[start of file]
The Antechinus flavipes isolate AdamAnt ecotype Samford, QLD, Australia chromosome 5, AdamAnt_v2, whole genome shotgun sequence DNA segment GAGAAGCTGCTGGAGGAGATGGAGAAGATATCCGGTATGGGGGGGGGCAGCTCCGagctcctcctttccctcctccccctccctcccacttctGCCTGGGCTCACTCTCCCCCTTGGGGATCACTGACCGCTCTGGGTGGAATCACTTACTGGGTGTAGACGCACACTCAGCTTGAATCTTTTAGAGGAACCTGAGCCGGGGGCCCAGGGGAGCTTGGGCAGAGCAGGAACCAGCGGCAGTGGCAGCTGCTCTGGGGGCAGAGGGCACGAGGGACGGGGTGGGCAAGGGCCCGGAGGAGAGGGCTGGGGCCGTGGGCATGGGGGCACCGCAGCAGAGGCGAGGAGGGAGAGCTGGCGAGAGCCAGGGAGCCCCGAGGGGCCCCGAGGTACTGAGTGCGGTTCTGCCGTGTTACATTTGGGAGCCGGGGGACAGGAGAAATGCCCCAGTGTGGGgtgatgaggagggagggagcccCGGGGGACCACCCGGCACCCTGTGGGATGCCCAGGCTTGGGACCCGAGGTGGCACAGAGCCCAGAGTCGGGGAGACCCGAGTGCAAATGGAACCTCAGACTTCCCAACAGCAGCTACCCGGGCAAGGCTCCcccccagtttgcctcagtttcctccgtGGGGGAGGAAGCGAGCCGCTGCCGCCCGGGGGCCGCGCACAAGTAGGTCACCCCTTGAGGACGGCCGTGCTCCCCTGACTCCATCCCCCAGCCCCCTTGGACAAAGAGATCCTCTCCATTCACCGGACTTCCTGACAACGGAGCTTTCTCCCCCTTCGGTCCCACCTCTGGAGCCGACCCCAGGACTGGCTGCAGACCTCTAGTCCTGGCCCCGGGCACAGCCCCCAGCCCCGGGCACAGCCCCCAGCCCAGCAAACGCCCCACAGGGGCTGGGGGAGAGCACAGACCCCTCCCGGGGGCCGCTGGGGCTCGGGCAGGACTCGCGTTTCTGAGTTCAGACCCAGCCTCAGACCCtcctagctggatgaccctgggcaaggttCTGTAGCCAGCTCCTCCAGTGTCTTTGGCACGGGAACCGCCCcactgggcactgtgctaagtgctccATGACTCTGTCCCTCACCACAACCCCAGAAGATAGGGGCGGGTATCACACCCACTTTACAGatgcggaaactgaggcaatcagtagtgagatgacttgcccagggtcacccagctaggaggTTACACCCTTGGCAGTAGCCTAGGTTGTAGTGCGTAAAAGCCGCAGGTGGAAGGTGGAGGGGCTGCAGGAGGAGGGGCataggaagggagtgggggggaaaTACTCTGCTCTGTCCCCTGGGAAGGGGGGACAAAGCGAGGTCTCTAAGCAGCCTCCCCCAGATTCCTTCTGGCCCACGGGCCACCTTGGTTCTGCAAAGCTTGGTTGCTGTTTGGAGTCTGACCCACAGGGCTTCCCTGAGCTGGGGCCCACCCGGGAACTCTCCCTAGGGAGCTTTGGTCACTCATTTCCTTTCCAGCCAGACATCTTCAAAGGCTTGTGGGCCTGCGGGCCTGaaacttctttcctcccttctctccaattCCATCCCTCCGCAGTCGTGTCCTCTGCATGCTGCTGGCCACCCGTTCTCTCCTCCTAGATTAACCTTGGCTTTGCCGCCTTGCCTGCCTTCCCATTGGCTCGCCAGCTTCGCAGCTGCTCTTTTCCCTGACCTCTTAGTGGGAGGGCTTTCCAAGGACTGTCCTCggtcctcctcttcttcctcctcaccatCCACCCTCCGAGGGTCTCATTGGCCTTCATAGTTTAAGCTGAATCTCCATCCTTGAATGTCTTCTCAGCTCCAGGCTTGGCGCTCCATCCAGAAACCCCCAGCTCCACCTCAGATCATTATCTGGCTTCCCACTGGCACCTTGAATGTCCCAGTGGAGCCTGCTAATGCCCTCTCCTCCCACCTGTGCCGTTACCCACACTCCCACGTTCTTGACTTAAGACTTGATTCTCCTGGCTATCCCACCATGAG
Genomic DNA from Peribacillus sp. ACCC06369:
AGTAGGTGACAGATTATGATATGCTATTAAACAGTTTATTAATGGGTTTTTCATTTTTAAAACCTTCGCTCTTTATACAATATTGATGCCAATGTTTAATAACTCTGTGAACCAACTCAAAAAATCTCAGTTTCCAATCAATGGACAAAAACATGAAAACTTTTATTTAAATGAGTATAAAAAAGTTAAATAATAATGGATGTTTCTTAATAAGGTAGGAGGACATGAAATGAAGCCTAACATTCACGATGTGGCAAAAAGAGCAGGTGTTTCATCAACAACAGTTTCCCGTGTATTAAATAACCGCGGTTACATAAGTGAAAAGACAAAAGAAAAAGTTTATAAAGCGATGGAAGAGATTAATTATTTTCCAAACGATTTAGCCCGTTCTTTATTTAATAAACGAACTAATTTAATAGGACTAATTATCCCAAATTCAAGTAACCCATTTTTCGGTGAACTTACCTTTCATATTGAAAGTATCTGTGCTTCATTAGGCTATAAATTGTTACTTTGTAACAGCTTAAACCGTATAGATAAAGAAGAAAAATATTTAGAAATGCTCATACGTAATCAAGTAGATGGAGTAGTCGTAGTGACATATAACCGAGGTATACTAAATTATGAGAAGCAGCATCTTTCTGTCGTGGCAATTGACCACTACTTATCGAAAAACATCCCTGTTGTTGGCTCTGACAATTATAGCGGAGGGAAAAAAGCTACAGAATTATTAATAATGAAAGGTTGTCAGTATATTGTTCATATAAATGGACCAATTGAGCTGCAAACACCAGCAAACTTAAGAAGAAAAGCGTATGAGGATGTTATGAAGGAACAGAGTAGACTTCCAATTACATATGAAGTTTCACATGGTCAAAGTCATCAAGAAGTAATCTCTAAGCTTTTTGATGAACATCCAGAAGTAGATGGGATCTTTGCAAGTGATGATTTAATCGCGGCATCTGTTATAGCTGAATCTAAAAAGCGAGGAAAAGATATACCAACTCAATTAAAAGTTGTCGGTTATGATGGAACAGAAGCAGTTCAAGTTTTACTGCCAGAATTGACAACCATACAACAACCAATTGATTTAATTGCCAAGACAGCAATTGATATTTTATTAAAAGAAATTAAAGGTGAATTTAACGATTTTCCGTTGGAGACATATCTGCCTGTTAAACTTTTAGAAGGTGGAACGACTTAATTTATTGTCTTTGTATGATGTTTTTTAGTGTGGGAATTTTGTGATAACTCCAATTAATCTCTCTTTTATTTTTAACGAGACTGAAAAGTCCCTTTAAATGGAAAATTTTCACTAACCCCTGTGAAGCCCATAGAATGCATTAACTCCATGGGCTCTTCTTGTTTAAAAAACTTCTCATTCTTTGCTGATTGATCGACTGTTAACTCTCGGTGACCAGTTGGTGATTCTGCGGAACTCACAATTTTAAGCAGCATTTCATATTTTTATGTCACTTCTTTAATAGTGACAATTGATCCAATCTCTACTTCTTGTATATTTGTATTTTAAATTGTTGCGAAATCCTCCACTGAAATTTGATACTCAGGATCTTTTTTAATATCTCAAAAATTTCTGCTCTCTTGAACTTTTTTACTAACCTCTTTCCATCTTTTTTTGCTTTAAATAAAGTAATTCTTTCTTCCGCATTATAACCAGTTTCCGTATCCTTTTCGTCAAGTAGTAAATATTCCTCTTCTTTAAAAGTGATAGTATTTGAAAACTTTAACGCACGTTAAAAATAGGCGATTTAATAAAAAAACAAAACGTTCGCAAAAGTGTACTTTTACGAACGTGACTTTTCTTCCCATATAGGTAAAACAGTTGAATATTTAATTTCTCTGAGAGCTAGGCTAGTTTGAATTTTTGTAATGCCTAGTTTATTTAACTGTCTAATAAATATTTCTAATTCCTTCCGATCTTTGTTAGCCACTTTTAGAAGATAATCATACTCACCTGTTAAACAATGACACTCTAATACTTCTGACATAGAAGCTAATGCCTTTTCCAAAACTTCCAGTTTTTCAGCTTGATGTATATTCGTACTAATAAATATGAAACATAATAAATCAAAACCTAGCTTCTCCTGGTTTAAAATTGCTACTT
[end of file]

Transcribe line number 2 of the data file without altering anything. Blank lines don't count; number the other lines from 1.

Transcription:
Genomic DNA from Peribacillus sp. ACCC06369: